Muscogee Creek Nation Honors Ancestors on Bicentennial of Historic Battle

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Underneath a cloudless azure sky, the solemn harmonies of commemorative songs and soulful prayers echoed through an open, grassy stretch of land in Alexander City, Alabama. This unassuming site bore silent witness to the bloodbath that transpired centuries ago, where more than 800 Muscogee men, women, and children made their final stand against the encroaching forces of the United States.

The folks who returned to this hallowed ground over the weekend represented the enduring spirit of the Muscogee Creek Nation. Their purpose? To honor their ancestors on the 210th anniversary of the gruesome Battle of Horseshoe Bend, a conflict that stands as the most deadly confrontation involving Native Americans and U.S forces. His face solemn and voice laced with reverence, David Hill, the principal chief of the Muscogee Creek Nation, made it clear that this was not a celebration but a commemoration.

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Over a thousand Muscogee warriors, women, and children from six tribal towns sought sanctuary at the site, christened after the dramatic curve of the nearby Tallapoosa River. It was on this land that they braced themselves for a desperate fight on March 27, 1814. Their opponents: a formidable force of 3,000 sent by the soon-to-be US President Andrew Jackson.

“Repeatedly remember, they were determined to fight to the last,” Hill said, speaking with an intensity which mirrored the struggle of his ancestors, “These brave warriors and their families vowed to protect their freedom, their home, and each other.”

In a moment resonating with symbolism, the tribe’s leaders laid a wreath composed of red flowers on the site of the historic battlefield. The crimson blooms served as a poignant nod to their ancestors, known as the Red Sticks, decorated with six eagle feathers, each representing a tribal town that had taken refuge there.

Regrettably, no treaty could save the Muscogee from eventual forced expulsion by the United States, leaving their homes in the Southeast for lands in Oklahoma on the infamous Trail of Tears. Several of their descendants embarked on a reverse journey, retracing the steps their ancestors were compelled to undertake, to attend the remembrance ceremony in Alabama.

As she stood on that ancestral ground, Dode Barnett, a member of the Muscogee Nation Tribal Council, confessed feeling a stirring within her. She said, “Listening to the rustle of the leaves, the whispering wind, imagining those who came before us hearing those same sounds awakens something deep in your DNA.”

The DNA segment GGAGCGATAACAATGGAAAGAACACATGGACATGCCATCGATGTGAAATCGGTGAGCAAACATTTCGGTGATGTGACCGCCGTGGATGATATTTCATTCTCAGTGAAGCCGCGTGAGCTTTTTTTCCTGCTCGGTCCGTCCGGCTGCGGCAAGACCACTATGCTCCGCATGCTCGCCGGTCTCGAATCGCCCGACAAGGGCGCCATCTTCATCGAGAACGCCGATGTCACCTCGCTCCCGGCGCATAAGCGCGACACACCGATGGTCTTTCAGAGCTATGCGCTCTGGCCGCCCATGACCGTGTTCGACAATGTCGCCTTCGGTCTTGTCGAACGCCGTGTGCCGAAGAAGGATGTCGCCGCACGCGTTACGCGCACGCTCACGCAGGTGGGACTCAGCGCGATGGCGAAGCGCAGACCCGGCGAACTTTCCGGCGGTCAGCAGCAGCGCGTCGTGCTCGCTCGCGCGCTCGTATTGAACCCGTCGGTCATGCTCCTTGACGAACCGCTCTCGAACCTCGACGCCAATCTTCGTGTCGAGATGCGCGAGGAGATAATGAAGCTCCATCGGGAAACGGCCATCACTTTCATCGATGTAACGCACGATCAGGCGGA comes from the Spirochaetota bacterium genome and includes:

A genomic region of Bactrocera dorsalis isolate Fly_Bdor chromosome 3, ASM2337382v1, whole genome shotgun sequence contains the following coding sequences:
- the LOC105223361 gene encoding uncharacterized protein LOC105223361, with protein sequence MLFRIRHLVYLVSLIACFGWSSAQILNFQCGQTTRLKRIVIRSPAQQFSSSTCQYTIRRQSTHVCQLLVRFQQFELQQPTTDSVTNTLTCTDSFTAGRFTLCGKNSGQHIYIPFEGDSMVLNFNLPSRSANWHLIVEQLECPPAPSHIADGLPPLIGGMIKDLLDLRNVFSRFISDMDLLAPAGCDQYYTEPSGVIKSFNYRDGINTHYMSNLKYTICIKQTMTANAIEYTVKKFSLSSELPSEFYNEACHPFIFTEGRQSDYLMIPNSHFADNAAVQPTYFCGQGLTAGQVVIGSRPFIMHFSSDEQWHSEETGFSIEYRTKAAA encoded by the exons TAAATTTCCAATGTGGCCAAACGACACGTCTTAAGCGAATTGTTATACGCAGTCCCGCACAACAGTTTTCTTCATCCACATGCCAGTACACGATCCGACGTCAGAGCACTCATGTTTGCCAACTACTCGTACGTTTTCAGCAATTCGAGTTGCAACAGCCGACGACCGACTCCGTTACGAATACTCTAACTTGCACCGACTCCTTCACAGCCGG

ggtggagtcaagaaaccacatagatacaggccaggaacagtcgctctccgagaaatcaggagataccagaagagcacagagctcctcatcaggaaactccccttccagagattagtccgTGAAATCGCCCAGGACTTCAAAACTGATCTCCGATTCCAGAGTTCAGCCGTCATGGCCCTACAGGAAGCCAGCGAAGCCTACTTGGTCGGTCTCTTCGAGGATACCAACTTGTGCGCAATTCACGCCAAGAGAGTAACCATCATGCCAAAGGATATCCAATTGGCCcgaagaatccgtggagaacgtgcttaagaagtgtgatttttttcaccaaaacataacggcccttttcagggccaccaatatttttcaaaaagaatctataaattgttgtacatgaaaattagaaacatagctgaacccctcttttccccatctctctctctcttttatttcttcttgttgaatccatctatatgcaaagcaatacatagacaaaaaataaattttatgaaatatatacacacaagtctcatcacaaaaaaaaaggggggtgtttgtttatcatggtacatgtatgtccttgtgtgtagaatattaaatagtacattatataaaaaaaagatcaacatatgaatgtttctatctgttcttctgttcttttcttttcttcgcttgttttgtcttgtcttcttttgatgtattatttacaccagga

RaeLynn Butler, the tribe’s secretary of culture and humanities, reflected on her multiple visits to the site, each one laden with heartfelt emotions. “There’s an overwhelming sensation when you hear our language, our songs. It’s a history we must continue to share, no matter how painful,” Butler declared.

As the day bled into twilight, luminaries dotted the field, each flickering light a tribute to those Muscogee who had lost their lives there. The air filled with the melody of a song in the Mvskoke language, followed by the pronunciation of the names of the six tribal towns, punctuated by shouts of “Mvto,” which means thank you.

Watching his young grandson frolic around with innocent abandon moved Hill profoundly. He envisioned the spectral echoes of children just like his grandson, playing on the very same ground centuries ago, moments before the tranquillity was replaced with the terrifying sounds of combat defending their homes.

However, as moving as the past was, it was not merely about pain and loss. Instead, as Hill and others argued, it is a testament to the resilience and survival of a people.

Jonodev Chaudhuri, the Muscogee Nation’s ambassador to the US, gravely intoned, “Our tribal towns continue to thrive. Our culture, our people, our bloodline, our ideologies – they persist.”

Through the sobering recollections of this event, Chaudhuri also highlighted the enduring legacy of the fallen. “Their ultimate sacrifice illuminates our present, lending strength to our ongoing struggle to protect our culture, sovereignty, and way of life. We stand here today as the living continuation of lessons taught by those brave folks who died protecting what mattered most to us.”